Here’s why: PR is not for everyone. PR is expensive, time consuming, and it requires a lot of work from the client as well as the agency.

If you fit one of the below, I recommend not hiring a publicist.

You want instant, overnight results. If you are someone who likes instant gratification, you will be unhappy with any publicist you hire, unless their rolodex is made of gold. As a PR practitioner, I rarely meet other publicists who pick up the phone, dial an editor at Vogue, and instantly get their clients written about. That kind of myth is a remnant that still exists from the old days of PR. Publicity takes work. No matter how strong the publicist’s relationship with an outlet is, if the story isn’t strong enough, then the reporter isn’t going to cover it.

You don’t want to do any work. This is the biggest issue that I encounter in the PR industry today. People hire a publicist the way they hire an accountant. They think that they can hire a vendor, speak to them a few times a year, and that publicity will magically happen. In reality, PR requires daily engagement from the client side. The clients who are happiest with PR results put the most amount of time into driving the client-agency relationship. They read the news, send stories to their publicists to pitch, and write back to their publicists with thoughtful responses to HARO queries. In short, they put in the time. PR is like a sport. It requires patience, dedication, and practice.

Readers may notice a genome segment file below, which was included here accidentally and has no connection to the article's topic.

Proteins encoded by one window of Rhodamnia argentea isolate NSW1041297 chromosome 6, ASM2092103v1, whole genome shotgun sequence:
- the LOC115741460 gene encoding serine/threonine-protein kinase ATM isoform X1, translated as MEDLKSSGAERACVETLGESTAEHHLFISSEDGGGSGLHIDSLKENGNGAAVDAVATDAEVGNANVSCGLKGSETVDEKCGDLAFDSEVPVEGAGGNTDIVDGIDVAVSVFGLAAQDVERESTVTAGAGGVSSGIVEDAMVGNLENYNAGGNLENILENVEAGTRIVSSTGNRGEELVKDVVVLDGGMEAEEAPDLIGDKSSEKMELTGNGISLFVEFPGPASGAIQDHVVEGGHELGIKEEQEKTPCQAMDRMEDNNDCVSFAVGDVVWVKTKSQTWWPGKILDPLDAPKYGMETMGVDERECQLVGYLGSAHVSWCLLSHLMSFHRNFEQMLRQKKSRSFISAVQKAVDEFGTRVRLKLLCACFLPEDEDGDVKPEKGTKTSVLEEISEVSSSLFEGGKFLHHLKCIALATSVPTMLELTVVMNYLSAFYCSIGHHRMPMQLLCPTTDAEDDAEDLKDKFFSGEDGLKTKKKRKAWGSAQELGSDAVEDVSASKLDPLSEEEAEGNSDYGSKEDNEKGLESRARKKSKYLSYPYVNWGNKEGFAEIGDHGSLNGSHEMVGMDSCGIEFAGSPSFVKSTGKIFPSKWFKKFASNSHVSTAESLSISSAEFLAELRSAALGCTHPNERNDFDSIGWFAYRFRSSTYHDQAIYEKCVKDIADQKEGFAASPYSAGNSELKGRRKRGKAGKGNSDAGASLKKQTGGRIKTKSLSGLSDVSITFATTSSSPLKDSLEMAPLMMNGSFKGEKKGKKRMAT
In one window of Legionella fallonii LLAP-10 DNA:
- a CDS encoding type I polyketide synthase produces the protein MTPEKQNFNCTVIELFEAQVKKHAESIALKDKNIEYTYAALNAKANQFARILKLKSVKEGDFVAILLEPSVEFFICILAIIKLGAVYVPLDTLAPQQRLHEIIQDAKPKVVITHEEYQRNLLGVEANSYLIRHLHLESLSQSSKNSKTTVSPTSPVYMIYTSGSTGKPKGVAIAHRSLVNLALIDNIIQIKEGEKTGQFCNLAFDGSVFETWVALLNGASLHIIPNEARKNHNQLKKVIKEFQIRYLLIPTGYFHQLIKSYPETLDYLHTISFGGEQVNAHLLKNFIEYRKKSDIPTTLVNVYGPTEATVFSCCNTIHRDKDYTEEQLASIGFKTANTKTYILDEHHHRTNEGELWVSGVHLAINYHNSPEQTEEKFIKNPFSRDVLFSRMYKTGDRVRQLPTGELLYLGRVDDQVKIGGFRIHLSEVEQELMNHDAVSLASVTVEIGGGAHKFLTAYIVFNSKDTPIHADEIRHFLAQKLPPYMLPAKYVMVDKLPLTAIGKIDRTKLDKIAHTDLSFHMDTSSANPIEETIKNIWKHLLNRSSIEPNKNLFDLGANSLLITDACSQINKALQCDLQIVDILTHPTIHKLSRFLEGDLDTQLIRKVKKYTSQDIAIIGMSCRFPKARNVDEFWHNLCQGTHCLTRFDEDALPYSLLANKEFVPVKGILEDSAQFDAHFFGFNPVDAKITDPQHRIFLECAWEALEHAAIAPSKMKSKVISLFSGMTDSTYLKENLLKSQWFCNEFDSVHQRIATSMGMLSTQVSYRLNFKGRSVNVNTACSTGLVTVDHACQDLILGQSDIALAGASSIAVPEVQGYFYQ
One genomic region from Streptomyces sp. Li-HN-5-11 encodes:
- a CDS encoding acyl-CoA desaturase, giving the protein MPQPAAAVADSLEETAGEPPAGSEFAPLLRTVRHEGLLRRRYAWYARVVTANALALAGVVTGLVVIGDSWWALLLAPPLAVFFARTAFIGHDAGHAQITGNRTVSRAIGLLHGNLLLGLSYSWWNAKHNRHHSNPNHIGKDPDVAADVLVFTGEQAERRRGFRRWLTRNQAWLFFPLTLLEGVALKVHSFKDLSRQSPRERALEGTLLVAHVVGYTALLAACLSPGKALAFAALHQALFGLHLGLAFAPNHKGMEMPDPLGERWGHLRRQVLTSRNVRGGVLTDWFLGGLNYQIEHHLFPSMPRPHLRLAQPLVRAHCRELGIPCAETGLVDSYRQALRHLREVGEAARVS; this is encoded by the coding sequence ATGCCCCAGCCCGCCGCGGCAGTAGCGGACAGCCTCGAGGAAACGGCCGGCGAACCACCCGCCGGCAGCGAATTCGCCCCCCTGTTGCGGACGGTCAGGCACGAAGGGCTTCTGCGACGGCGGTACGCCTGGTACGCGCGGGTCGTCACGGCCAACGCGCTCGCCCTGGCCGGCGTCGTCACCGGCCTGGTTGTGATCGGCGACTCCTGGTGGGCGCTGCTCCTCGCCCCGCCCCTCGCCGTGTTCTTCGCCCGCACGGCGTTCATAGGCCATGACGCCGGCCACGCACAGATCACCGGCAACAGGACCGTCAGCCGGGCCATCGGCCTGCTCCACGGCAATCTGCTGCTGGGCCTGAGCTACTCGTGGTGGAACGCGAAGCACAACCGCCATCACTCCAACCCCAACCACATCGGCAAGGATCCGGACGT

You don’t have the time to provide the necessary thought leadership content. As an industry, PR has shifted. Most clients don’t want press placements anymore; they want digital placements. To do this, a solid amount of time is required from the client side to provide thought leadership tips for content creation. For example, if you are a neurosurgeon and you hire a publicist, it is not their job to ghost tips for you. They simply can’t because they don’t have your knowledge base. Unless you’re looking for low quality work from a content farm, you need to send your PR person what they are asking for. They can’t promote your greatness without the core knowledge that only you possess.

You expect PR to translate into sales. Your PR person is not your Director of Sales. This is the number one reason most agencies get fired: clients are unhappy that the placements didn’t generate  a massive uptick in sales. The role of a publicist is to formulate stories that get the media’s attention and result in a placement. If a publicist is getting you consistent placements, then they are doing what you hired them to do. The problem is when clients start complaining, “I know you got me a three-page spread, but it didn’t translate into new business.” That is the equivalent of saying to your dentist, “I know you filled my cavity, but you didn’t fix the pain in my jaw. The pain in your jaw should be seen by a doctor, not your dentist, and it’s not the dentist’s responsibility. The same goes for sales and PR.

You want to be “famous.” If you want to hire a publicist because you have aspire to be famous, please don’t. Clients who hire publicists because they want to be famous are the worst clients. Saying you want to be famous is like saying you want to be President some day. What qualifies you to be famous? What is interesting about you? What star worthy quality do you have that makes you press worthy? Ego driven PR is not a strategy; it’s a waste of everyone’s time and money. Fame is the end product of many years of work in a specific industry. The publicist’s job is to bring attention to what you makes you special, not to make you special.